Three Liebherr 1250 HC tower cranes lift 40- and 50-ton maximum loads during construction at the Sierra Gorda copper project in Chile. Two other 1250 HC 40-ton-capacity Litronic cranes are conducting similar work at Escondida.
Three Liebherr 1250 HC tower cranes lift 40- and 50-ton maximum loads during construction at the Sierra Gorda copper project in Chile. Two other 1250 HC 40-ton-capacity Litronic cranes are conducting similar work at Escondida.

Five Liebherr 1250 HC tower cranes are being used at two major mining projects under construction in Chile's Atacama Desert region. The large 40- and 50-metric-ton (mt) cranes currently in use at Escondida and Sierra Gorda offer lifting capacity equal or better than almost any other tower cranes working in Latin America, according to Liebherr.

Two of the company's 1250 HC 40 Litronic tower cranes, mounted on foundation anchors, are being used at the Minera Escondida copper mine. Both machines have a working radius of 52 m and hook heights of 40 m and 52 m, respectively. During the construction phase, they are expected to handle loads of up to 20 mt.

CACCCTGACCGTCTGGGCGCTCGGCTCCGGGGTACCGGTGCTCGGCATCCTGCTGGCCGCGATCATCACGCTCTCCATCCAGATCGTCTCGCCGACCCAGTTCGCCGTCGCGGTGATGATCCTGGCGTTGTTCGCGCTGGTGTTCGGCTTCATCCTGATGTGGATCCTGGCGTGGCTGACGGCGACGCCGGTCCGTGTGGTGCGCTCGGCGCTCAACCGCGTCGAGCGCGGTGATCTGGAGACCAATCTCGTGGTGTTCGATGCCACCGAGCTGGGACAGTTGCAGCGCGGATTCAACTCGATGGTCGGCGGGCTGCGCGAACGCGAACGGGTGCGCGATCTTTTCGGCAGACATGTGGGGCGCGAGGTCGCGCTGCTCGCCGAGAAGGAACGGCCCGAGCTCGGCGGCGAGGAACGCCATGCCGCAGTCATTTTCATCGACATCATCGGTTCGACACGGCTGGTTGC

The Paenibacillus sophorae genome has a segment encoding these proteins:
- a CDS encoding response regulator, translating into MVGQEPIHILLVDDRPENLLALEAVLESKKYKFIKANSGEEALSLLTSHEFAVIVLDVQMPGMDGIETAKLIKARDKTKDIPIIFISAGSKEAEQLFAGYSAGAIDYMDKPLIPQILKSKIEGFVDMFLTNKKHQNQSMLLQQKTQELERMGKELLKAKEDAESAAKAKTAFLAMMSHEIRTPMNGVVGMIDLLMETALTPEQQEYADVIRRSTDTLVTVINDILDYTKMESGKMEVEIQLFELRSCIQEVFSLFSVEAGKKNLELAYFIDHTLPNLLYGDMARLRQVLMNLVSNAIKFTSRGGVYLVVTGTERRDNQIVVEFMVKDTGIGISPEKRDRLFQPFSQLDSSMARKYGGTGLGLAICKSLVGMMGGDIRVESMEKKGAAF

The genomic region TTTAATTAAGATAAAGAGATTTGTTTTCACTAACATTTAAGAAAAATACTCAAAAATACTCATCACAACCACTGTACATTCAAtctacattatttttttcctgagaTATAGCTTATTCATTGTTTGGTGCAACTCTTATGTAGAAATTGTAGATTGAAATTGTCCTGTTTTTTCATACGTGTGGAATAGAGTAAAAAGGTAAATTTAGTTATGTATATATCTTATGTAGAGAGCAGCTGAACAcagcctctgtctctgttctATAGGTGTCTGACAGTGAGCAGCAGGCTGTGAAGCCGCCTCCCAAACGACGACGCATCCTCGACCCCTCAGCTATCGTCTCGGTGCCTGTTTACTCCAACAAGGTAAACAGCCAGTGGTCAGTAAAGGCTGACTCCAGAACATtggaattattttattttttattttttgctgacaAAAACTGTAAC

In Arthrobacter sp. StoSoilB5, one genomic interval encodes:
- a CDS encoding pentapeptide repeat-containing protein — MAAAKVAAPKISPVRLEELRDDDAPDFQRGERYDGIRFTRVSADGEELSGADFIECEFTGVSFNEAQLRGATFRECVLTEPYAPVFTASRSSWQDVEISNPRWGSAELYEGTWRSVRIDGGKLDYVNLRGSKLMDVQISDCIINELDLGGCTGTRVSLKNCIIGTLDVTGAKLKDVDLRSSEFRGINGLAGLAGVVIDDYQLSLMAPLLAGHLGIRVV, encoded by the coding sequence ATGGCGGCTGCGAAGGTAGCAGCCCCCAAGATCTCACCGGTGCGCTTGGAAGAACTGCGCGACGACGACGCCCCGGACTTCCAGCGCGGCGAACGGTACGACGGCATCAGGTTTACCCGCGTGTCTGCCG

After current construction is completed, the two Liebherr tower cranes will be used for maintenance purposes.

Meanwhile, three 1250 HC tower cranes are in use at the Minera Sierra Gorda copper project. Two of these cranes are rated at 50-mt capacity and the third at 40 mt.

The 1250 HC 40 has a hook height of 34.9 m and a working radius of 51.9 m. The two 1250 HC 50s are configured with hook heights of 68.6 and 69.6 m and each has a working radius of 38.8 m.

During the current construction phase, the cranes are being used to assist in component handling for process tank assembly, lifting loads of 14 to 17 mt per component.

In the future, all three cranes will be used as maintenance cranes at the mine. One 1250 HC will support maintenance work on the mill's flotation cells. The two others will support service and maintenance work on ball mills.

Liebherr said the extreme geographical and climatic conditions of the two project sites not only present challenges to the workforce but also to the crane equipment. The extreme day/night temperature differential-up to 40°C variation-and dust present in the arid desert climate generate higher-than-usual stress on machinery.

In addition, Chile is one of the most earthquake-prone countries in the world, and earthquakes up to a magnitude of 5 are not uncommon.

This requires that the cranes must comply with Chilean standards to ensure they are earthquake-resistant.

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